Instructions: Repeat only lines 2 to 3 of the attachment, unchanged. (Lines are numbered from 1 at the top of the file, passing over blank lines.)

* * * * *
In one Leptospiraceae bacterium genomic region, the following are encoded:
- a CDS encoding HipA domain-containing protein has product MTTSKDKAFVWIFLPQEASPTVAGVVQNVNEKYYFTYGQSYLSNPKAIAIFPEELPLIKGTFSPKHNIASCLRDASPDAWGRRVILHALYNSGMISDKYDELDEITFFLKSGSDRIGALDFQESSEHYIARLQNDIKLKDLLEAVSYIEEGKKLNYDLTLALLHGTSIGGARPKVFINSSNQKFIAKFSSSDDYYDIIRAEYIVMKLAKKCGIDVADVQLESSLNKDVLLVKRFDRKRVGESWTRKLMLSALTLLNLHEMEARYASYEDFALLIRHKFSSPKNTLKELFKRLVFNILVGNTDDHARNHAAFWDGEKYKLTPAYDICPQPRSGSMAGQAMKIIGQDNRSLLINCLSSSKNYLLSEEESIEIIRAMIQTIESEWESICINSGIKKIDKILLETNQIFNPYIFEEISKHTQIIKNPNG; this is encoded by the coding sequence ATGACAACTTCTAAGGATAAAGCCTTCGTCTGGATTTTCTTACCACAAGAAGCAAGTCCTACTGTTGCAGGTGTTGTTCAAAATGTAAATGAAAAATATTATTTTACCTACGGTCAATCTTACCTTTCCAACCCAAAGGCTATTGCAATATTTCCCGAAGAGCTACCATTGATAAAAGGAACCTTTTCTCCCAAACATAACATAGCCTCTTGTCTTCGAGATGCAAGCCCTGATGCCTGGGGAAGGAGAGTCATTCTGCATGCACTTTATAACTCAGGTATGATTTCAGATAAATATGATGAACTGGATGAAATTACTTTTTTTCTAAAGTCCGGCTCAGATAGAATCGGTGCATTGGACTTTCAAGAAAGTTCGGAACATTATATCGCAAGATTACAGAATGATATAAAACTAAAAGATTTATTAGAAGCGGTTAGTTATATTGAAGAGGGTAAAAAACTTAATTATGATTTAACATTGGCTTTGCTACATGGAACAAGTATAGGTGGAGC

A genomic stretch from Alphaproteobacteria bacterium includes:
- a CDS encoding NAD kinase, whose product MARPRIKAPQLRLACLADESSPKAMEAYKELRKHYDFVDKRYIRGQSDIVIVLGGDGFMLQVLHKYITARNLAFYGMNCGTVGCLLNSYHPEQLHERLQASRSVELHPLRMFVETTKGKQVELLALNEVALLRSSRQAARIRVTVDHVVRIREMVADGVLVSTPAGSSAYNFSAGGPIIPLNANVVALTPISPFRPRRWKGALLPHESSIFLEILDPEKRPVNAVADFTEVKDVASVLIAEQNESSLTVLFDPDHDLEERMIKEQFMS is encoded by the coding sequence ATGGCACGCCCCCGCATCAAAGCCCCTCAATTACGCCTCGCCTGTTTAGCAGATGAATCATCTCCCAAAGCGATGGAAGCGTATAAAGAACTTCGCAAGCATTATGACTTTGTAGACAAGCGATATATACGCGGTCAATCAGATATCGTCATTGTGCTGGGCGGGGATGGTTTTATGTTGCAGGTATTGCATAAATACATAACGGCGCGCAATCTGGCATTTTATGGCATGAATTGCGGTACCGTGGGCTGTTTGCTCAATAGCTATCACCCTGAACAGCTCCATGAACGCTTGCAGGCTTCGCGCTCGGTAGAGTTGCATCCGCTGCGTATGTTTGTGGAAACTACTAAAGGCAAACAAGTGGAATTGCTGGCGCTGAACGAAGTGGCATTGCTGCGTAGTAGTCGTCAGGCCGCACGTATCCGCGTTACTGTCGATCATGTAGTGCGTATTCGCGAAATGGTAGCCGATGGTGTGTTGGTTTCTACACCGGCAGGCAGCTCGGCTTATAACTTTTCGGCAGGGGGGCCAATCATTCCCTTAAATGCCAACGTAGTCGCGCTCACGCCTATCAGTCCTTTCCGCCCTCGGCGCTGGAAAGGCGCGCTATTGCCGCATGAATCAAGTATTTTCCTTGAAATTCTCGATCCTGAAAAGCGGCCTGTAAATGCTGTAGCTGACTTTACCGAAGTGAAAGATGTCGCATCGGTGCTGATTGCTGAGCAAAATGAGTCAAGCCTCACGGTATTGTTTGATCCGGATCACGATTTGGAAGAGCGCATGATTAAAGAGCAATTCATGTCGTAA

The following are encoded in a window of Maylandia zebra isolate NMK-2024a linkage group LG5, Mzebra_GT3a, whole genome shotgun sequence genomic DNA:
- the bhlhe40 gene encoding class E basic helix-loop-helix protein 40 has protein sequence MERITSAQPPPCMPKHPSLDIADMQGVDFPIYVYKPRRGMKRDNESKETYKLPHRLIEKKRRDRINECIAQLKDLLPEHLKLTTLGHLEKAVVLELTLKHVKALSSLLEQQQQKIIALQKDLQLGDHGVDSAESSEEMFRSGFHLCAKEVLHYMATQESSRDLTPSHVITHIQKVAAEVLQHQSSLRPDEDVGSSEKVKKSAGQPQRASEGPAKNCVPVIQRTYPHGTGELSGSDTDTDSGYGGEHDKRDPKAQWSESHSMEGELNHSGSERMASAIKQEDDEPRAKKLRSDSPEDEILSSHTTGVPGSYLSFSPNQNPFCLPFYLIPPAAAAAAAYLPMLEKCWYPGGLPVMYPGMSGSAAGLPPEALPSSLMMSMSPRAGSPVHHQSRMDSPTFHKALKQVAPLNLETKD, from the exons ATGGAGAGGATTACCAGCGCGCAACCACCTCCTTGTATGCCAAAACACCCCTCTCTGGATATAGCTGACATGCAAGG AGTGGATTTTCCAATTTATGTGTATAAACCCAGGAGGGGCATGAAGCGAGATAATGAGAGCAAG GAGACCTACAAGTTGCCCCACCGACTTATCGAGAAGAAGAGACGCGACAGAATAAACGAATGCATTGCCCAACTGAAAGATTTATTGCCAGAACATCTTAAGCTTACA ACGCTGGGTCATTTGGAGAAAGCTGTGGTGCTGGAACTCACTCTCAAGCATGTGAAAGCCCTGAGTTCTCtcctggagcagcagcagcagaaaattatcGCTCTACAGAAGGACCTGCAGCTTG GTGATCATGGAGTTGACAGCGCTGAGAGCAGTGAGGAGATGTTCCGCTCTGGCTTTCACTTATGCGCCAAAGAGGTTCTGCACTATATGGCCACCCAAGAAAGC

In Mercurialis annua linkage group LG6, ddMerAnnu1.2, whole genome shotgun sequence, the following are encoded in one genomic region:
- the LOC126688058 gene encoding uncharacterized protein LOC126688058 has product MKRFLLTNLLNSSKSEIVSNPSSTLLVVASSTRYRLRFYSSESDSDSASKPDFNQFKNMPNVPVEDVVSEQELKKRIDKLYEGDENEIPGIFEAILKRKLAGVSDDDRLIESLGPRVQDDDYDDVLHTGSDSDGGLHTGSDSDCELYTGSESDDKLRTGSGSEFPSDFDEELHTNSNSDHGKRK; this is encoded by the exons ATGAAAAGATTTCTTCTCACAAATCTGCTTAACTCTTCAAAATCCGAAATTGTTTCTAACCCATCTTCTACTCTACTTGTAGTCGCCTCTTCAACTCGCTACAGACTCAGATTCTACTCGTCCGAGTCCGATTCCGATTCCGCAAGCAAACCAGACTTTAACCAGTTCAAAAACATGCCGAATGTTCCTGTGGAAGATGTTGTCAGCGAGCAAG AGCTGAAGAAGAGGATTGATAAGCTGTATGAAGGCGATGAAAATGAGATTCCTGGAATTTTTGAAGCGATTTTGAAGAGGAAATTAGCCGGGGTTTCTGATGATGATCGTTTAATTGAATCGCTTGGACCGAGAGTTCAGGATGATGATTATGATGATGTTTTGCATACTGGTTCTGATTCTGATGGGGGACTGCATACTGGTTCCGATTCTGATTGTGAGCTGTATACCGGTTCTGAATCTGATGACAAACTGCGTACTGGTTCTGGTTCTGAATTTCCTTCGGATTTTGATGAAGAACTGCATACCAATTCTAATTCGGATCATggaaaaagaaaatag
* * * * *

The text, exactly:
- a CDS encoding HipA domain-containing protein has product MTTSKDKAFVWIFLPQEASPTVAGVVQNVNEKYYFTYGQSYLSNPKAIAIFPEELPLIKGTFSPKHNIASCLRDASPDAWGRRVILHALYNSGMISDKYDELDEITFFLKSGSDRIGALDFQESSEHYIARLQNDIKLKDLLEAVSYIEEGKKLNYDLTLALLHGTSIGGARPKVFINSSNQKFIAKFSSSDDYYDIIRAEYIVMKLAKKCGIDVADVQLESSLNKDVLLVKRFDRKRVGESWTRKLMLSALTLLNLHEMEARYASYEDFALLIRHKFSSPKNTLKELFKRLVFNILVGNTDDHARNHAAFWDGEKYKLTPAYDICPQPRSGSMAGQAMKIIGQDNRSLLINCLSSSKNYLLSEEESIEIIRAMIQTIESEWESICINSGIKKIDKILLETNQIFNPYIFEEISKHTQIIKNPNG; this is encoded by the coding sequence ATGACAACTTCTAAGGATAAAGCCTTCGTCTGGATTTTCTTACCACAAGAAGCAAGTCCTACTGTTGCAGGTGTTGTTCAAAATGTAAATGAAAAATATTATTTTACCTACGGTCAATCTTACCTTTCCAACCCAAAGGCTATTGCAATATTTCCCGAAGAGCTACCATTGATAAAAGGAACCTTTTCTCCCAAACATAACATAGCCTCTTGTCTTCGAGATGCAAGCCCTGATGCCTGGGGAAGGAGAGTCATTCTGCATGCACTTTATAACTCAGGTATGATTTCAGATAAATATGATGAACTGGATGAAATTACTTTTTTTCTAAAGTCCGGCTCAGATAGAATCGGTGCATTGGACTTTCAAGAAAGTTCGGAACATTATATCGCAAGATTACAGAATGATATAAAACTAAAAGATTTATTAGAAGCGGTTAGTTATATTGAAGAGGGTAAAAAACTTAATTATGATTTAACATTGGCTTTGCTACATGGAACAAGTATAGGTGGAGC

A genomic stretch from Alphaproteobacteria bacterium includes: